_{j}, E

_{j}

_{+1}). Alternatively, volume intervals can also be considered. P

_{t}is the temporal probability of the element at risk to be in the considered location (Equation (17)). V(E

_{j}) is the vulnerability of the element at risk for this energy interval.

_{a}is the width of the area of interest. As the passage frequency refers to an area of interest that is much wider than the element at risk, the probability that a rockfall reaching this area impacts the element at risk must be introduced [59]. Refs. [57,59] named this probability the

**spatial probability**(of an event reaching the element at risk given that it occurs in the area of interest). It can be expressed as

_{e}is the width of an event in the area of interest. Note that [59] neglected the length of the element at risk. For a vehicle crossing the whole area of interest, the risk is then

_{t}P

_{s}can be called the

**temporal spatial probability**or the exposure.

## 5. Conclusions

## Funding

## Acknowledgments

## Conflicts of Interest

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**Figure 1.**Rockfall with a volume bigger than 1000 m

^{3}occurred in 2008 in Saint-Paul de Varces (French Subalpine Ranges). Note steep talus slope and large boulder runouts. Photo S. Gominet (IRMa).

**Figure 3.**Detection of rockfalls with diachronic terrestrial laser scanning.

**Up**: 3D view of the cliff. Red and green points are detected rockfalls. Red perimeters are smooth surfaces without rockfalls.

**Down**: Photo of the cliff [46].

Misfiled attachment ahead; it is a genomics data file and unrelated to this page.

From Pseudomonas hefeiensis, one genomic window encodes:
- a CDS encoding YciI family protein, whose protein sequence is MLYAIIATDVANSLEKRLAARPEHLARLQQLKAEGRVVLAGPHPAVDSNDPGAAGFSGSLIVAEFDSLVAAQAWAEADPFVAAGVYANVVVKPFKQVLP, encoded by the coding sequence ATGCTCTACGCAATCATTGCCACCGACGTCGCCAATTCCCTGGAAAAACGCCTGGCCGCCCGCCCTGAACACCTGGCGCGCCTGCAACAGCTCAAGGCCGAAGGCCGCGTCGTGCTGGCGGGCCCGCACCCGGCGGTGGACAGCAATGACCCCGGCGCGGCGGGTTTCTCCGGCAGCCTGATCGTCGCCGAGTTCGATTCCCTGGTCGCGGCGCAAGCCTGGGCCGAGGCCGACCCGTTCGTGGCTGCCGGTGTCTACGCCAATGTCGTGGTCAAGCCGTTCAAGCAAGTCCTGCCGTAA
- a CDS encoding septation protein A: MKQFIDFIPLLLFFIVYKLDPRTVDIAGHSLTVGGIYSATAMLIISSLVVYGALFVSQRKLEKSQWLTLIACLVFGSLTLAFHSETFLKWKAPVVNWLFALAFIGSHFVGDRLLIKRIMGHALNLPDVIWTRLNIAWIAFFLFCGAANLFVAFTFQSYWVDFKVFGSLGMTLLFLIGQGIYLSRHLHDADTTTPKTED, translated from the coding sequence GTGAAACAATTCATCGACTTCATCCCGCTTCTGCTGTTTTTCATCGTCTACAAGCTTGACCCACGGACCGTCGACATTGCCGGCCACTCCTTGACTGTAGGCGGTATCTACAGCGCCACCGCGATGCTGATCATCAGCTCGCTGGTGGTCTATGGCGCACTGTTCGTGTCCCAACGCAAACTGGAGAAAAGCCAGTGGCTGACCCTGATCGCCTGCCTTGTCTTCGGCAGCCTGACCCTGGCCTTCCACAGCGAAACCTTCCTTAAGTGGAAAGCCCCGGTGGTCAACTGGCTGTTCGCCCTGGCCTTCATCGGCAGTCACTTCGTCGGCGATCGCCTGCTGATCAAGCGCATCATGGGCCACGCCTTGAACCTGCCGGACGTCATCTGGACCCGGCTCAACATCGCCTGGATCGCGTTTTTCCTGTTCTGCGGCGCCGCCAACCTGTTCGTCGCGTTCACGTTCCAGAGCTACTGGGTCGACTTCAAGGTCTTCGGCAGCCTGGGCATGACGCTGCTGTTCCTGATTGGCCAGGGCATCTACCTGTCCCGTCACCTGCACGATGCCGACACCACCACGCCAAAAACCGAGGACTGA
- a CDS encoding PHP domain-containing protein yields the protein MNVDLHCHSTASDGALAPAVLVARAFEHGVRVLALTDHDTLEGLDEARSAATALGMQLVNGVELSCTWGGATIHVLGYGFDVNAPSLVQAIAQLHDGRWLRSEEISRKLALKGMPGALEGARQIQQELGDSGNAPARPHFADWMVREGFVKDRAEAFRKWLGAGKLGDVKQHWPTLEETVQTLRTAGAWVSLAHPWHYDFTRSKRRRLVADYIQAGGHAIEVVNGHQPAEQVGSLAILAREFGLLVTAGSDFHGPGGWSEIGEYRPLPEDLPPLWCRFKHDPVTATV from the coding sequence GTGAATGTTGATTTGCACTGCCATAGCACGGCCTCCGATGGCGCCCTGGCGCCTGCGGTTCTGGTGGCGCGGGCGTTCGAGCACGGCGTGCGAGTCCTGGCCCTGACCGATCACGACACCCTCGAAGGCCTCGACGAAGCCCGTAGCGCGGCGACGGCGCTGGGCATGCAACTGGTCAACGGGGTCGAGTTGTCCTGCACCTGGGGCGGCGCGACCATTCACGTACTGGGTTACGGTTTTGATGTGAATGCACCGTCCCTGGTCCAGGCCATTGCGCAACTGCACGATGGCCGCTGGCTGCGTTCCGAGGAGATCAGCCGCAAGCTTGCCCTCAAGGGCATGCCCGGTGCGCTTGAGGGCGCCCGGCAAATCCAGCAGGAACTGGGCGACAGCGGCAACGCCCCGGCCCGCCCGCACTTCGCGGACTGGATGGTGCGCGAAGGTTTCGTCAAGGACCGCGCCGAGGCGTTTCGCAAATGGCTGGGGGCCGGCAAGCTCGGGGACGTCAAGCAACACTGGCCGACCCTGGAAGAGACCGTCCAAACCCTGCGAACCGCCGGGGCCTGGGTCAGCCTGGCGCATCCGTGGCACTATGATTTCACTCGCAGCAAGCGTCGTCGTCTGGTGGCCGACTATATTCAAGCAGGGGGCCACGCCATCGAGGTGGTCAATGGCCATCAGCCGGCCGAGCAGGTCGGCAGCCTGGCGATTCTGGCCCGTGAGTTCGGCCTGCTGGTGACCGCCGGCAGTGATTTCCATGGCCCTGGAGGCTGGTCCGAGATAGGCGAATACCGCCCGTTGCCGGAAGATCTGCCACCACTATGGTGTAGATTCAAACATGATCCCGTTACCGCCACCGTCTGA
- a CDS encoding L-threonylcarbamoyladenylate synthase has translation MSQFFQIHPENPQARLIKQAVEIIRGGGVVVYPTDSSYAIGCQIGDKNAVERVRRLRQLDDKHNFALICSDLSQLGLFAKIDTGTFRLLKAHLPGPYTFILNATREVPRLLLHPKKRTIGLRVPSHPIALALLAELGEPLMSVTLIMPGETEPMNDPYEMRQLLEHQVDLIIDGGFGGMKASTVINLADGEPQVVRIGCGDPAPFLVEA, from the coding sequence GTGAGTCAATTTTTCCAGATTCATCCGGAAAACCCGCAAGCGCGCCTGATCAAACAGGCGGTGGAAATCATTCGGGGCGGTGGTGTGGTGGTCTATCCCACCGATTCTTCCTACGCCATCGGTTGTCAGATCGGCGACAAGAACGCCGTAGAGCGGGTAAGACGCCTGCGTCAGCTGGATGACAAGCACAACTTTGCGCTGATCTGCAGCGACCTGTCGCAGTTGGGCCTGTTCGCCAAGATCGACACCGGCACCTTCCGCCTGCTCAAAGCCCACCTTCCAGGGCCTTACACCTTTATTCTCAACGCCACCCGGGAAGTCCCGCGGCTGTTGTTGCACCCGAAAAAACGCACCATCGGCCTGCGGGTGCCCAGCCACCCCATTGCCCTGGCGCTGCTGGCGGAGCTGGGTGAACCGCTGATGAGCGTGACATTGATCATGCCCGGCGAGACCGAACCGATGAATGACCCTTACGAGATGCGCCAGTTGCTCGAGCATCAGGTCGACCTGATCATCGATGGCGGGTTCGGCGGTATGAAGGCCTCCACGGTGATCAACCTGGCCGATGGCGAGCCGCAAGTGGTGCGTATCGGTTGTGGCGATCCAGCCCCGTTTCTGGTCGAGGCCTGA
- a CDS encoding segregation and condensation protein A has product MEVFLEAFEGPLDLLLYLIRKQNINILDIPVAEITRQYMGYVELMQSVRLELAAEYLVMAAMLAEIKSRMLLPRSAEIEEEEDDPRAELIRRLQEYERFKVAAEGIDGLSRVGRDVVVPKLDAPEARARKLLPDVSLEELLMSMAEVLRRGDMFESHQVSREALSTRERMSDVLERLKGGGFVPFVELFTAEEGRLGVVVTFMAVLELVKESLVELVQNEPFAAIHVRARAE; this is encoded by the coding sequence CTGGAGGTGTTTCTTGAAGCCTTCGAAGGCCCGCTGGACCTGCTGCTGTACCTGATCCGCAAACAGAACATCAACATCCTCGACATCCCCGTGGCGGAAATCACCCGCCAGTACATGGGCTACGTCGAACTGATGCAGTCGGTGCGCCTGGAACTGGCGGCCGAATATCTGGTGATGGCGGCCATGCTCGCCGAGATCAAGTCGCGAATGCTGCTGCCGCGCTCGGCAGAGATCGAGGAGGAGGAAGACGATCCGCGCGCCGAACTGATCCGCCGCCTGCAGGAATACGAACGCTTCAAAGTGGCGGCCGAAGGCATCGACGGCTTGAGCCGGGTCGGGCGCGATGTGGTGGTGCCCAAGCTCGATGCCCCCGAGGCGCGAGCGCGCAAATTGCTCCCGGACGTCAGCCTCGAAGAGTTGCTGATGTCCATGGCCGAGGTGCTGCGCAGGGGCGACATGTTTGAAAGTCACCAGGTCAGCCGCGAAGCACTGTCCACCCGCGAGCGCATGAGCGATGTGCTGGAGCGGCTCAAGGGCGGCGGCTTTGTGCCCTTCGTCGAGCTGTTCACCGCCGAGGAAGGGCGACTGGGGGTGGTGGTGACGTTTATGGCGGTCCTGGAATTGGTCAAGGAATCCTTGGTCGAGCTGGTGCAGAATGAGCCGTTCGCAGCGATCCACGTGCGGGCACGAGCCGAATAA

**Figure 4.**Examples of rockfall volume–release frequency relations.

**Left**: bedded Sequanian limestone (topographical inventory).

**Right**: massive Urgonian limestone (topographical inventory under 1000 m

^{3}, historical inventory over 1000 m

^{3}). The spatial–temporal frequency of rockfalls bigger than 1 m

^{3}is at about 10 times smaller in massive limestone than in bedded limestone. However, the frequency of rockfalls bigger than 1000 m

^{3}is higher in massive limestone.

**Table 1.**Example of calculation of human risk for a 195 m long trail section exposed to a diffuse rockfall hazard (modified from [44]).

Volume Class (m^{3}) | Rockfall Release Frequency (Events/Year) | Reach Probability | Temporal Spatial Probability | Vulnerability | Annual Risk (Human Life) |
---|---|---|---|---|---|

V < 0.05 | 16.32 | 0.119 | 0.010 | 0.5 | 9.9 × 10^{−3} |

0.05 < V < 0.5 | 0.25 | 0.328 | 0.019 | 0.9 | 1.4 × 10^{−3} |

0.5 < V < 5 | 3.3 × 10^{−2} | 0.590 | 0.022 | 1.0 | 4.3 × 10^{−4} |

5 < V < 50 | 4.3 × 10^{−3} | 0.765 | 0.066 | 1.0 | 2.2 × 10^{−4} |

50 < V < 500 | 5.7 × 10^{−4} | 0.832 | 0.124 | 1.0 | 5.9 × 10^{−5} |

V > 500 | 8 × 10^{−5} | 0.874 | 0.153 | 1.0 | 1.0 × 10^{−5} |

Total risk | 0.012 |

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**MDPI and ACS Style**

Hantz, D.; Corominas, J.; Crosta, G.B.; Jaboyedoff, M.
Definitions and Concepts for Quantitative Rockfall Hazard and Risk Analysis. *Geosciences* **2021**, *11*, 158.
https://doi.org/10.3390/geosciences11040158

**AMA Style**

Hantz D, Corominas J, Crosta GB, Jaboyedoff M.
Definitions and Concepts for Quantitative Rockfall Hazard and Risk Analysis. *Geosciences*. 2021; 11(4):158.
https://doi.org/10.3390/geosciences11040158

**Chicago/Turabian Style**

Hantz, Didier, Jordi Corominas, Giovanni B. Crosta, and Michel Jaboyedoff.
2021. "Definitions and Concepts for Quantitative Rockfall Hazard and Risk Analysis" *Geosciences* 11, no. 4: 158.
https://doi.org/10.3390/geosciences11040158